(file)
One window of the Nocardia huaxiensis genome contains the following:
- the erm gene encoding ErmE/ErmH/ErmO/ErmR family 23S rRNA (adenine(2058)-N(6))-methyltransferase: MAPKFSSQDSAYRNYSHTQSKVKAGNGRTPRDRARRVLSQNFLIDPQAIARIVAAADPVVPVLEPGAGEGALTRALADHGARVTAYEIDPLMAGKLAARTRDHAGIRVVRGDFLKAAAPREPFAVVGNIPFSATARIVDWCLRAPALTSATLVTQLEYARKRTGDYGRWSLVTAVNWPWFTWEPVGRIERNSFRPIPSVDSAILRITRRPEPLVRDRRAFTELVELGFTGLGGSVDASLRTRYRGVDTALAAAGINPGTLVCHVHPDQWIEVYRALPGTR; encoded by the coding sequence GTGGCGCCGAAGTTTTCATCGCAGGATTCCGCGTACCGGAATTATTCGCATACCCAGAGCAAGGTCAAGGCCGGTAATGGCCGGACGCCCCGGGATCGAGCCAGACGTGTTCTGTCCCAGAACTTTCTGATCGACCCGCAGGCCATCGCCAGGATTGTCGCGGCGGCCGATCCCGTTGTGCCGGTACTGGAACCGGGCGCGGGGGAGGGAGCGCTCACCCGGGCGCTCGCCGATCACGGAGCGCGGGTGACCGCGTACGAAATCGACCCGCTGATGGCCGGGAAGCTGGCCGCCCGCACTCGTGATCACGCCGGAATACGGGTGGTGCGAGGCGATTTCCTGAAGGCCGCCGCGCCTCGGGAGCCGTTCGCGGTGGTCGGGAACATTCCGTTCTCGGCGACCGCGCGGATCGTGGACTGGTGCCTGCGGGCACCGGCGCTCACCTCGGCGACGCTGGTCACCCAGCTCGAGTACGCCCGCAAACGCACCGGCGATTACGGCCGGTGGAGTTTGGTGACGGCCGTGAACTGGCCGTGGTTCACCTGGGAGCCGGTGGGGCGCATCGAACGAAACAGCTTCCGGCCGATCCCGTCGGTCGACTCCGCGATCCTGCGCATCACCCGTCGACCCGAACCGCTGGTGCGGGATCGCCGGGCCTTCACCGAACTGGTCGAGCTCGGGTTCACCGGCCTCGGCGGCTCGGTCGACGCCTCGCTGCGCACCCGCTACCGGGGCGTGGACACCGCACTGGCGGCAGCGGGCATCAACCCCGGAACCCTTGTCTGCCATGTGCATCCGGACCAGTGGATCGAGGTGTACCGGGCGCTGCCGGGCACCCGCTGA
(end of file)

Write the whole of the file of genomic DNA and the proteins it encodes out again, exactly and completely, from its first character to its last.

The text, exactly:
One window of the Nocardia huaxiensis genome contains the following:
- the erm gene encoding ErmE/ErmH/ErmO/ErmR family 23S rRNA (adenine(2058)-N(6))-methyltransferase: MAPKFSSQDSAYRNYSHTQSKVKAGNGRTPRDRARRVLSQNFLIDPQAIARIVAAADPVVPVLEPGAGEGALTRALADHGARVTAYEIDPLMAGKLAARTRDHAGIRVVRGDFLKAAAPREPFAVVGNIPFSATARIVDWCLRAPALTSATLVTQLEYARKRTGDYGRWSLVTAVNWPWFTWEPVGRIERNSFRPIPSVDSAILRITRRPEPLVRDRRAFTELVELGFTGLGGSVDASLRTRYRGVDTALAAAGINPGTLVCHVHPDQWIEVYRALPGTR; encoded by the coding sequence GTGGCGCCGAAGTTTTCATCGCAGGATTCCGCGTACCGGAATTATTCGCATACCCAGAGCAAGGTCAAGGCCGGTAATGGCCGGACGCCCCGGGATCGAGCCAGACGTGTTCTGTCCCAGAACTTTCTGATCGACCCGCAGGCCATCGCCAGGATTGTCGCGGCGGCCGATCCCGTTGTGCCGGTACTGGAACCGGGCGCGGGGGAGGGAGCGCTCACCCGGGCGCTCGCCGATCACGGAGCGCGGGTGACCGCGTACGAAATCGACCCGCTGATGGCCGGGAAGCTGGCCGCCCGCACTCGTGATCACGCCGGAATACGGGTGGTGCGAGGCGATTTCCTGAAGGCCGCCGCGCCTCGGGAGCCGTTCGCGGTGGTCGGGAACATTCCGTTCTCGGCGACCGCGCGGATCGTGGACTGGTGCCTGCGGGCACCGGCGCTCACCTCGGCGACGCTGGTCACCCAGCTCGAGTACGCCCGCAAACGCACCGGCGATTACGGCCGGTGGAGTTTGGTGACGGCCGTGAACTGGCCGTGGTTCACCTGGGAGCCGGTGGGGCGCATCGAACGAAACAGCTTCCGGCCGATCCCGTCGGTCGACTCCGCGATCCTGCGCATCACCCGTCGACCCGAACCGCTGGTGCGGGATCGCCGGGCCTTCACCGAACTGGTCGAGCTCGGGTTCACCGGCCTCGGCGGCTCGGTCGACGCCTCGCTGCGCACCCGCTACCGGGGCGTGGACACCGCACTGGCGGCAGCGGGCATCAACCCCGGAACCCTTGTCTGCCATGTGCATCCGGACCAGTGGATCGAGGTGTACCGGGCGCTGCCGGGCACCCGCTGA